About John Koetsier
The best way I’ve found to describe what I do is this:
I learn. And then I share.
But there’s more to tell, of course.
What I do today
I’m a journalist, analyst, author, and founder.
I’ve interviewed 11 billionaires, chronicled the rise of the mobile economy, joked with former Microsoft CTO Nathan Myhrvold, been stalked by Apple CEO Tim Cook, climbed a pyramid in Cairo (allegedly legally!), broken more bones playing ice hockey than I can easily count, and laughed at every single meeting I’ve ever been in, except the one where I got canned when a startup I was with shut down.
I write for Forbes, host way too many video podcasts including my personal passion project TechFirst with John Koetsier, and consult with tech companies in Silicon Valley, Tel Aviv, and around the world. (See current clients in my disclosures statement here.)
I’m also a pretty brand-spanking-new angel investor, and have invested in two early stage startups so far: Rapchat, a social music creation startup, and Admix, a game monetization startup. I invest as part of the MDM syndicate; please do not contact me for individual investment opportunities.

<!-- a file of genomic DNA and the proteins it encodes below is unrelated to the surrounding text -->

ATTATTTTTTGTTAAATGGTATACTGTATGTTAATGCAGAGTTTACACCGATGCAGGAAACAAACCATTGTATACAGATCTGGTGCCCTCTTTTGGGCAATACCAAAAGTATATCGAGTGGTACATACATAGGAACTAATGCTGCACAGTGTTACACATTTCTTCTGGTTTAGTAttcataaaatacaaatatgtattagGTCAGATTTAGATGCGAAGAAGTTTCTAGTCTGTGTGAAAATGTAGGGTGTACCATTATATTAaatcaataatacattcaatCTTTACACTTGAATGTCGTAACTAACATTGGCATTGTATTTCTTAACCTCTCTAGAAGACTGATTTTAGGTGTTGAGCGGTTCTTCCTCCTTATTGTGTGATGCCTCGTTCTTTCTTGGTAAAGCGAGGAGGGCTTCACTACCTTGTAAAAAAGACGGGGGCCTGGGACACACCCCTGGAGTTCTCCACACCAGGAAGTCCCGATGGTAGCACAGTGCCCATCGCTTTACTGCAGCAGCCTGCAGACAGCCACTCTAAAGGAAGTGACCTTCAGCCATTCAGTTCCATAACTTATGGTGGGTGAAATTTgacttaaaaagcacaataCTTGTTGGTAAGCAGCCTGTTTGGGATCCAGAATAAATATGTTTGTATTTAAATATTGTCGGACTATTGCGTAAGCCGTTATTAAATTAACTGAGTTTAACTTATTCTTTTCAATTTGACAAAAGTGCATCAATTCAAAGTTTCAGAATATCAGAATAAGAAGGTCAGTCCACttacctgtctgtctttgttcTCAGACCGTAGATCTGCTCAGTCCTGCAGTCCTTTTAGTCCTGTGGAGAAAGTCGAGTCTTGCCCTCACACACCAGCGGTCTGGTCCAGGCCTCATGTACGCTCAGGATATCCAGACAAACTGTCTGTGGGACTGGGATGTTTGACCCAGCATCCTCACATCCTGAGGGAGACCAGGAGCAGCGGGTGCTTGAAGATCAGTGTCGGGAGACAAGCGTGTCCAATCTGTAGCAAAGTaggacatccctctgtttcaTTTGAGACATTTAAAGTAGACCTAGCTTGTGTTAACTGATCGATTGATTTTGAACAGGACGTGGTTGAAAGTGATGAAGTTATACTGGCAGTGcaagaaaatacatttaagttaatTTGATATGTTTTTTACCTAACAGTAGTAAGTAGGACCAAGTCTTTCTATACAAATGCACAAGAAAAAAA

I’ve written a few books, and I’m (very slowly) writing a book of future history: Insights from the Future. And I’m the CEO of my consulting company, Sparkplug9.
What I used to do …
In terms of history … I was TUNE’s mobile economist and Singular’s VP of Insights (but still consult with Singular now), built the research team at VentureBeat and managed teams creating software for partners like Intel and Disney. In addition, I’ve led web development teams, built social sites and mobile apps, and consulted on mobile, social, and IoT projects.
(So yes … I can code … but not well!)
I have helped raise multi-million funding rounds, and I have both raised and returned a $25,000 angel investment into a personal startup (but not with interest!).
In 2014, I was named to Folio’s top 100 of the media industry’s “most innovative entrepreneurs and market shaker-uppers.” Folio no longer really exists, and I can find absolutely no internet evidence for this claim, so I really regret not buying that $150 commemorative plaque when they offered it to me.